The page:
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'Alice Neel's Women' unflinchingly honest

WASHINGTON — When painter Alice Neel finished her 1964 portrait of Julie Hall, a college-age friend of one of the artist's children, Neel offered it to the young woman's mother, who declined it — because the sitter was not smiling. Based on some of the other images in "Alice Neel's Women," a long-overdue look at the work of the great portrait painter at the National Museum of Women in the Arts, a poker face was the least of the mother's worries.

Neel, you see, just wasn't very good at flattery.

Sure, there are some pretty pictures in the show. But Neel, who called herself a "collector of souls," was far better at capturing something ineffable, true — yet often hidden — about her subjects than she was at making them feel good about themselves. With sitters posed in frank, starkly frontal postures, emotionally exposed and sometimes literally naked, Neel's portraiture is as raw and unidealized as the frequently unfinished canvases and slightly off-kilter compositions that are the artist's hallmark. She wasn't done when she'd filled in every inch of the canvas with paint, or when she'd fixed your likeness, but when she'd gotten you.

Every bit of you. And if you happened to be naked, except for a pair of shoes, and spread-eagle on a couch — as was the case with 19-year-old Standard Oil heiress Pat Ladew, who was so discomfited by her own 1949 portrait that she eventually traded it back to the artist for a still life — oh, well.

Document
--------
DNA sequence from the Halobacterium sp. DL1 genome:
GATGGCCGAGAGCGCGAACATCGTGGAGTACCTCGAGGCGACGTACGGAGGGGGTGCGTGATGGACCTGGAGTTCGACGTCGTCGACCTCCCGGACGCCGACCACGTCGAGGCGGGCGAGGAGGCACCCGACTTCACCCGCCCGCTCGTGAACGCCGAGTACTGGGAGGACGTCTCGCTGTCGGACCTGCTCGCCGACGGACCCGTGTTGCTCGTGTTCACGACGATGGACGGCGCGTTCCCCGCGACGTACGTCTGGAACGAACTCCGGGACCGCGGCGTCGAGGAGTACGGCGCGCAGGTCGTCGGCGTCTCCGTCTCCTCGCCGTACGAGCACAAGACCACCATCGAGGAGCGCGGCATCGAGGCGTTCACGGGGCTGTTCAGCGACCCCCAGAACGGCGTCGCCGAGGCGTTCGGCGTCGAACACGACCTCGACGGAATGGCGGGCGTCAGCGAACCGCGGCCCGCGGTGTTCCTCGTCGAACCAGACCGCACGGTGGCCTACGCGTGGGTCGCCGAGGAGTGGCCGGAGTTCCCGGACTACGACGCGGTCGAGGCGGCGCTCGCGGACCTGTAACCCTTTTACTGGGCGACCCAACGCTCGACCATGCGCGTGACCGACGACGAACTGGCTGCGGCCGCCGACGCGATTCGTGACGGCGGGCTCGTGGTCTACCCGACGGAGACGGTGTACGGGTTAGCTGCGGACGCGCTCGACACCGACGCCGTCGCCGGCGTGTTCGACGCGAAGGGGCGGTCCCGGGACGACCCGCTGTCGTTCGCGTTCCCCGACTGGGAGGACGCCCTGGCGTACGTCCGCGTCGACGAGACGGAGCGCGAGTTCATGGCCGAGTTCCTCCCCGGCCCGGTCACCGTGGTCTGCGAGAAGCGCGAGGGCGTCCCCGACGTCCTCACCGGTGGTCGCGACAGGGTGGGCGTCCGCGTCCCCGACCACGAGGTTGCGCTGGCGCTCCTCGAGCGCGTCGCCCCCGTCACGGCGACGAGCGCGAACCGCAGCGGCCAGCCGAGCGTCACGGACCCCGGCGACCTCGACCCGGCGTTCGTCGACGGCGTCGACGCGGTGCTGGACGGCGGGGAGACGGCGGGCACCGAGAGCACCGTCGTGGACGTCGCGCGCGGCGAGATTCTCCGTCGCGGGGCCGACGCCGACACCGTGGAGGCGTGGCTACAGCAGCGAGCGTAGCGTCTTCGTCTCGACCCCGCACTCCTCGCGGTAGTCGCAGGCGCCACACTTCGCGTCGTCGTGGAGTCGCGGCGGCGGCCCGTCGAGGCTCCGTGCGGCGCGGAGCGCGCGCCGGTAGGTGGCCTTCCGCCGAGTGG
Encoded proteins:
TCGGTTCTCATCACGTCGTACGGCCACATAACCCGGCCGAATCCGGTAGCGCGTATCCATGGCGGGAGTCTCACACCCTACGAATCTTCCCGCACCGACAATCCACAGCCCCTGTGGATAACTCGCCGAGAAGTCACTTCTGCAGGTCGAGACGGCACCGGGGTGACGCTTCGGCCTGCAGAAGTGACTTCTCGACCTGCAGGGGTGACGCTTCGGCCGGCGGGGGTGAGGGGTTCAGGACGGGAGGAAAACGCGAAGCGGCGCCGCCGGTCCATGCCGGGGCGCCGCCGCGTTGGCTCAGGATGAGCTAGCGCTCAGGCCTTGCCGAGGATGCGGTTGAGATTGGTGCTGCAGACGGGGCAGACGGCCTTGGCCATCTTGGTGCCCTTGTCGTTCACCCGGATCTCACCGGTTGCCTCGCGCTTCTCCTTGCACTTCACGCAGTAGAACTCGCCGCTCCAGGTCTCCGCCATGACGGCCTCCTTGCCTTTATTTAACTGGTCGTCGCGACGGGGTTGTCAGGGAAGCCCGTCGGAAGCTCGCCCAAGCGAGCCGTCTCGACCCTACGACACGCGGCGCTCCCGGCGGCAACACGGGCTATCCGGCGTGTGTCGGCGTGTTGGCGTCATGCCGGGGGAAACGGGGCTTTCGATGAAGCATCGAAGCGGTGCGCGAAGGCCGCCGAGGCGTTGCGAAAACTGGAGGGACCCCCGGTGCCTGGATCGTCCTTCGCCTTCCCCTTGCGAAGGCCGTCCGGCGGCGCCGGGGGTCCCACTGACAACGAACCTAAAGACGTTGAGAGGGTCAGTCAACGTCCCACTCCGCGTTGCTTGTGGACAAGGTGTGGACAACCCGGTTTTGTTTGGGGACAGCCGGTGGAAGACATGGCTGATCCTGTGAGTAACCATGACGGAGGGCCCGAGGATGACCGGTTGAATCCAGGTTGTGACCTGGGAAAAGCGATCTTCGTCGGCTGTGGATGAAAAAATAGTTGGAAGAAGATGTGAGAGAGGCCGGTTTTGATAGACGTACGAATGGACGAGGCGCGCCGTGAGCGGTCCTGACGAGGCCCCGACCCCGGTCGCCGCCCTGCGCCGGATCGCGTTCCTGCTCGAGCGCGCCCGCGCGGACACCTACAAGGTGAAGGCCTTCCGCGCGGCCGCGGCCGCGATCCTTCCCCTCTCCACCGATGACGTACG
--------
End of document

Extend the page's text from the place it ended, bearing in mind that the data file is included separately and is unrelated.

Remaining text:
And that's if Neel liked you. Woe unto you if you chanced to wind up on Neel's bad side. That's what happened, apparently, to Audrey McMahon. The 1940 portrait of McMahon, described on the wall label, with dramatic flourish, as Neel's "nemesis," brings such hideous distortion of its subject to bear — a stick-like forearm and clawed hand; dark, sunken eyes; and a cruel, pinched mouth — that it makes Cruella De Vil look like Mother Teresa of Calcutta.

It is, however, Neel's famous 1980 self-portrait, depicting the white-haired artist unashamedly naked at age 80, and with a paintbrush, naturally, that tells us the most about this remarkable artist. Not just about her ability to penetrate beneath the facade, but about her perverse affection for our flaws.

"Alice Neel's Women" will run through Jan. 15 at the National Museum of Women in the Arts, 1250 New York Ave. NW, Washington D.C. For more information visit